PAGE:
Bloomfield residents witnessed winds estimated to be in excess of 70 miles per hour in the first round of storms that hit the area about 6 p.m. Dexter experienced some strong winds with two separate storms that crossed the area, but neither was the strength that had been proposed by the National Weather Service earlier in the day. Storm warning sirens were activitated in both cities. The traffic lights at One Mile Road and Business 60 were out for a time following the first line of storms, with Dexter Police manning the intersection until the system was brought back up.
Stoddard County's landscape was dotted with limbs down and some significant sized trees uprooted southwest of Dexter, with the most significant damage reported along F Highway (Aid Road). The Mule Barn and A & J Custom Application, owned by Tom Jarrell of Dexter, sustained heavy damage when high winds ripped through the area, taking about half the business operation and scattering it across the lot to the north (see photo). According to the Stoddard County Sheriff's Department, no other significant damage within the county was reported.
In Ellsinore, a tornado touched down and cut a half-mile wide swath across what was mostly a rural wooded area, but about five homes in the area sustained heavy damage in that storm system.
Many others counted themselves among the fortunate ones in Indiana after powerful storms swept through that region for the third time in four days. The storm claimed no lives.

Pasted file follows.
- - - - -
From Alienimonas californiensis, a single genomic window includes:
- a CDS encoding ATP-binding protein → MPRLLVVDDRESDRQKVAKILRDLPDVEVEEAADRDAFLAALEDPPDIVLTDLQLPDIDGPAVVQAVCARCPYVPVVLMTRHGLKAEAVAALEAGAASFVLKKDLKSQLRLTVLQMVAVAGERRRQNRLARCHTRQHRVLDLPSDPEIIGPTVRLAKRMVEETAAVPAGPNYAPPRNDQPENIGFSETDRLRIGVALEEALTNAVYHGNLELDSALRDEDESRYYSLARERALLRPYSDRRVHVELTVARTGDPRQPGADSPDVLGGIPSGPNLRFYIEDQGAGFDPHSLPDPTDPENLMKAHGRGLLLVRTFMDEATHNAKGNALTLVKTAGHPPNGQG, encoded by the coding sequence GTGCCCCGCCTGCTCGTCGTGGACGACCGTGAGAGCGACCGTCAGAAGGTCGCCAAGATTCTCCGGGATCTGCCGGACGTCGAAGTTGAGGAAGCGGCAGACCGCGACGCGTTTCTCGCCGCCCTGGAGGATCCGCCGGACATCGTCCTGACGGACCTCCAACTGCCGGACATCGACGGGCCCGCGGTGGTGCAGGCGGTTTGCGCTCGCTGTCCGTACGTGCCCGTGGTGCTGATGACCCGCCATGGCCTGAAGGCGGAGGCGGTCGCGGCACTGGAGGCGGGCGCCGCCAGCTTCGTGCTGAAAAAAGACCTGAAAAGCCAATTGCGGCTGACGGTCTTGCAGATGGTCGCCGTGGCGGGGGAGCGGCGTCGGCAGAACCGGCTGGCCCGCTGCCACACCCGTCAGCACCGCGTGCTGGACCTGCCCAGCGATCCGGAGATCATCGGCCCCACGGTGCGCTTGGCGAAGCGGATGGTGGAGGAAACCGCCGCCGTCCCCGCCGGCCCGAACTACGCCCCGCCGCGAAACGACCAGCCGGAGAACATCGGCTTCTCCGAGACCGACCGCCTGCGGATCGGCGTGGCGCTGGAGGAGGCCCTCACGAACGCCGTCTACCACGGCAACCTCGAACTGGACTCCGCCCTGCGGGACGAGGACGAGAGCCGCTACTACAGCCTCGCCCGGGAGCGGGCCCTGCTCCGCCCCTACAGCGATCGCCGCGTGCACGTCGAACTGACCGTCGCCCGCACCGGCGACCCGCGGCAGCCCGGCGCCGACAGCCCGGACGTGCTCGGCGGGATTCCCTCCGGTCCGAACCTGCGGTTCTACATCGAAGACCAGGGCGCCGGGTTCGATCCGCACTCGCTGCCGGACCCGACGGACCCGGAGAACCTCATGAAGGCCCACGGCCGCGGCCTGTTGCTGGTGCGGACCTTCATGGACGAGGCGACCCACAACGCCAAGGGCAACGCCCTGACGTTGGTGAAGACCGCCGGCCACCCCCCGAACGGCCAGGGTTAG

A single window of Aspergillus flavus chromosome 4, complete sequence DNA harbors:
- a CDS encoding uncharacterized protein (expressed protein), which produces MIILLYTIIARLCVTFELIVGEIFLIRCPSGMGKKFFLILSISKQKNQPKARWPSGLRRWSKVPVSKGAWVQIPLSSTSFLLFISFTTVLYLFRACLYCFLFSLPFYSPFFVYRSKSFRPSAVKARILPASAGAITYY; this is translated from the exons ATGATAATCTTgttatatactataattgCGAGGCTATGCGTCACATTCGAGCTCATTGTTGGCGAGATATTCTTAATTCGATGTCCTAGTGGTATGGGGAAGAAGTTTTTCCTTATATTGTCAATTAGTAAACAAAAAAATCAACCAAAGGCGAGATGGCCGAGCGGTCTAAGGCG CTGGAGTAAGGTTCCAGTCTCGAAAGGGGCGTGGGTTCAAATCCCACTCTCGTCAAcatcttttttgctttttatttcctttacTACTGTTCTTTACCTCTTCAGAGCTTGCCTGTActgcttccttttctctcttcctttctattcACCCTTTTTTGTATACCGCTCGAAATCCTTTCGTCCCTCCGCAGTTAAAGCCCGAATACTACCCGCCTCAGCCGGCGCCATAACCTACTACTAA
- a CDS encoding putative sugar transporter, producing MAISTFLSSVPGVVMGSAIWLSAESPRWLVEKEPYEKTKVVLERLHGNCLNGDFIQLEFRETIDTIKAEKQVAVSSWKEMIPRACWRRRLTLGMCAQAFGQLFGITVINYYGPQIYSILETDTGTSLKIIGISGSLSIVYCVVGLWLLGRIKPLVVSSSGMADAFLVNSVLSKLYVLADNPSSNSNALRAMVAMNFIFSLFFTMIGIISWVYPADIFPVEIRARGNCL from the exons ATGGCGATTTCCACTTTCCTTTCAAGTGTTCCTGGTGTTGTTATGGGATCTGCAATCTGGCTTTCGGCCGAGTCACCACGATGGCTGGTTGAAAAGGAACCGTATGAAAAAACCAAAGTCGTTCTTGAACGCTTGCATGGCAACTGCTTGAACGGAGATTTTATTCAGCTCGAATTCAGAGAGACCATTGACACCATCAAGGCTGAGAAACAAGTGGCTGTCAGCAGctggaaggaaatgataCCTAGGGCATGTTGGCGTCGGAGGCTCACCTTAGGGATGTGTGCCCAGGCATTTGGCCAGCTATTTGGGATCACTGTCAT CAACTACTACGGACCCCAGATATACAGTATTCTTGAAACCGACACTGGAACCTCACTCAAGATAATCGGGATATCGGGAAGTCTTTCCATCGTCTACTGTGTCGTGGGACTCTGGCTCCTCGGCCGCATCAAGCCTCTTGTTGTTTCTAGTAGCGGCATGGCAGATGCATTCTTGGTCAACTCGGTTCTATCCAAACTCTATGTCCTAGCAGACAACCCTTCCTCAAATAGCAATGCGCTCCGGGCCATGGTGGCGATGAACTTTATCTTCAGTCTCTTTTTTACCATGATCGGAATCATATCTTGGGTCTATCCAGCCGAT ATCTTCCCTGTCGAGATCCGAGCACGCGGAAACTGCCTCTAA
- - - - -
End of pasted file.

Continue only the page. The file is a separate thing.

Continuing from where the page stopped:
Dozens of people were injured, mobile homes were flipped and roofs were torn off houses when tornadoes and thunderstorms hit Indiana, Illinois, Missouri and other states Wednesday evening.
Early Thursday, forecasters withdrew a slew of tornado watches in the South and said the heavy weather that blighted the Midwest in recent days has finally receded. Nevertheless, violent storms could not be ruled out elsewhere.
In southern Indiana, neighbors used flashlights to check on each other and their homes and barns near Bloomington after powerful winds overturned two mobile homes. Crews worked overnight to clear uprooted trees and downed power lines after a tornado touched down in a mostly rural area about 25 miles south near Bedford.
The extent of the damage wouldn't be known until daybreak, but residents expressed relief that no deaths were reported in the latest round of storms even though several homes were destroyed and more than a dozen people were injured, including three or four children.
"We're very fortunate," said Lawrence County Sheriff Sam Craig.
Wednesday's storms followed a deadly outbreak of violent weather a day earlier in Arkansas, Oklahoma and Kansas that killed at least 15 people. On Sunday, the nation's deadliest single tornado since the National Weather Service started keeping records in 1950 killed 125 in the southwest Missouri city of Joplin.